RATING |

Writer-director Kenneth Lonergan (You Can Count on Me, Margaret) proves once again he's one of our finest dramatists with his third movie, Manchester by the Sea, an achingly graceful, heartfelt, working-class story about loss, grief, and family obligations.

At turns elegiac, absurdist, and gently satirical, Lonergan's drama is a deeply affecting chamber piece that features an outstanding performance by Casey Affleck (Gone Baby Gone, Ocean's Eleven) as a Boston janitor and apartment building super who is forced by his brother's death to return to his North Shore hometown.

If early award-season buzz is any indication, the film may earn Affleck his second Oscar nomination. (The first was for his mind-blowing turn in the 2007 Western The Assassination of Jesse James by the Coward Robert Ford.)

Affleck plays Lee Chandler, a morose, lost soul given to heavy drinking and fistfights who returns to the tiny fishing village of Manchester-by-the-Sea, Mass., to attend to the affairs of his brother, Joe, who has died in his early 40s, leaving behind a teenage son, Patrick (Lucas Hedges).

Lee's return isn't exactly a happy one: He was all but banished a few years earlier after a soul-crushing turn of events. Michelle Williams has a touching appearance as Lee's ex-wife, whose anger mellowed long ago into a melancholy, semi-bitter kind of longing.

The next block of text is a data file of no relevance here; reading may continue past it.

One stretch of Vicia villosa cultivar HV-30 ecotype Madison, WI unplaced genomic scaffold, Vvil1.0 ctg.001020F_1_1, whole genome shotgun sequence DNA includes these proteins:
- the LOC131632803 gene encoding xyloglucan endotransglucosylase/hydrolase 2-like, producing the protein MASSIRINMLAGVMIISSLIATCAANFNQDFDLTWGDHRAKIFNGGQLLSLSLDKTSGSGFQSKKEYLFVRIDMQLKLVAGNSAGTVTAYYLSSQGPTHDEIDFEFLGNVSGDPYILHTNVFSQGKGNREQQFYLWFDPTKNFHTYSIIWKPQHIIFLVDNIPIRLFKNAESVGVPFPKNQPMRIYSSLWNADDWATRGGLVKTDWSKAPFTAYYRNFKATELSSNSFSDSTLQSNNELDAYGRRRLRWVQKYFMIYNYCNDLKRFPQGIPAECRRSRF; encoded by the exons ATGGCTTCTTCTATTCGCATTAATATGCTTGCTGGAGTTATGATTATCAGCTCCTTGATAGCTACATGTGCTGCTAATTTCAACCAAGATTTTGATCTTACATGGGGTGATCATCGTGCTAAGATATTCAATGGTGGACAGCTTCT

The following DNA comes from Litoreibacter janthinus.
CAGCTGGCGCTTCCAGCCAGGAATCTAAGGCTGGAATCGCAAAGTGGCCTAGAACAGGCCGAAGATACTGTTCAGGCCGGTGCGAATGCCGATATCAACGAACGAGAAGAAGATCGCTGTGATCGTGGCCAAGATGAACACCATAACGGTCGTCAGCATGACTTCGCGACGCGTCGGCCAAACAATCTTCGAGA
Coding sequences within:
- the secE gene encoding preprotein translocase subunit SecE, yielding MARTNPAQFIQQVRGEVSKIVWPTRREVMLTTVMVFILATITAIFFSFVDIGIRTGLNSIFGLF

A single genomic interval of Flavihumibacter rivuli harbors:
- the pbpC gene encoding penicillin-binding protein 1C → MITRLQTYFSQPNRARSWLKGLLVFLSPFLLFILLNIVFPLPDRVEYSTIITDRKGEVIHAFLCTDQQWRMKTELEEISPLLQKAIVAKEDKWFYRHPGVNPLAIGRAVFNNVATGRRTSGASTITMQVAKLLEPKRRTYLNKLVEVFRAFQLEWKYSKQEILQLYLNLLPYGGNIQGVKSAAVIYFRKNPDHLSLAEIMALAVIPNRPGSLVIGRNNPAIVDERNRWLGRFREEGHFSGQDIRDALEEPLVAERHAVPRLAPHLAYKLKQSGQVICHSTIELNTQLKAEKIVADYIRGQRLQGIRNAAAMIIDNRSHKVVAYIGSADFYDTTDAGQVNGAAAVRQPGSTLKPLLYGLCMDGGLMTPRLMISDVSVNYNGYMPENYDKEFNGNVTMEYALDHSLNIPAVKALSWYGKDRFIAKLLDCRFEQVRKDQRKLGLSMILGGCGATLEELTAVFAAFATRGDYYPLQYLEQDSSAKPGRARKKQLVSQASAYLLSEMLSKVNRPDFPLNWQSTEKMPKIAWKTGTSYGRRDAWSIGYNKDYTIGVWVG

Lonergan uses the film's first half to paint a landscape of loss that's almost overwhelming to behold. Joe, who was immensely popular in the community, is mourned by the whole town, but most intensely by Patrick and Lee.

Both guys were raised to fear the free expression of emotions as a sign of weakness, so instead of talking, instead of mourning together, they bicker and fight.

Things become even more strained when Lee learns that Joe named him as Patrick's legal guardian and left explicit instructions that Lee move back to town.

Lonergan, 54, who has two previous Oscar nominations for screenwriting for You Can Count on Me and Martin Scorsese's Gangs of New York, depicts grief with great specificity and great power with judicious use of flashbacks.

Despite its heavy tone, there's nothing morose about Manchester by the Sea. True to the rhythms of real life, the film opens up periodically with moments of joy and comedy reflecting Lee and Patrick's growing friendship and their oddball Odd Couple partnership. When Patrick tries to set up his uncle with a friend's mom (Heather Burns), the two adults sit across from each other, stiff and silent as statues.

Months pass, and life gets a little easier for Lee and Patrick. But they remain enmeshed in the painful, arduous reality of their lives.

There are no Hallmark moments here, no easy resolutions or magical reconciliations.

Manchester by the Sea attains true greatness as drama because it cleaves so stubbornly and so faithfully to reality. And in the real world, the deep trauma and the lingering grief experienced by Lee and Patrick don't just disappear. They are not overcome or beaten. They are simply borne. What Loneregan's film suggests is how one can bear them with a measure of grace.